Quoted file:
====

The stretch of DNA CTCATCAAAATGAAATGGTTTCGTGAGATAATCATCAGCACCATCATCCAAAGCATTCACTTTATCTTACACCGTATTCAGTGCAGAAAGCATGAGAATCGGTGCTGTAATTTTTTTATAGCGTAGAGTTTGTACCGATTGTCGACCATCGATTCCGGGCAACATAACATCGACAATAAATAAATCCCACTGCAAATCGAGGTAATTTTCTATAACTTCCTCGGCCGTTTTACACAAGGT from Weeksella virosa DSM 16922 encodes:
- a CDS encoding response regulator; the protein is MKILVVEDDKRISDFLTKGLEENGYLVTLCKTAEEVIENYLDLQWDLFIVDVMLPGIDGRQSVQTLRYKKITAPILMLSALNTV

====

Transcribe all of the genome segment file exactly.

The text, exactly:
The stretch of DNA CTCATCAAAATGAAATGGTTTCGTGAGATAATCATCAGCACCATCATCCAAAGCATTCACTTTATCTTACACCGTATTCAGTGCAGAAAGCATGAGAATCGGTGCTGTAATTTTTTTATAGCGTAGAGTTTGTACCGATTGTCGACCATCGATTCCGGGCAACATAACATCGACAATAAATAAATCCCACTGCAAATCGAGGTAATTTTCTATAACTTCCTCGGCCGTTTTACACAAGGT from Weeksella virosa DSM 16922 encodes:
- a CDS encoding response regulator; the protein is MKILVVEDDKRISDFLTKGLEENGYLVTLCKTAEEVIENYLDLQWDLFIVDVMLPGIDGRQSVQTLRYKKITAPILMLSALNTV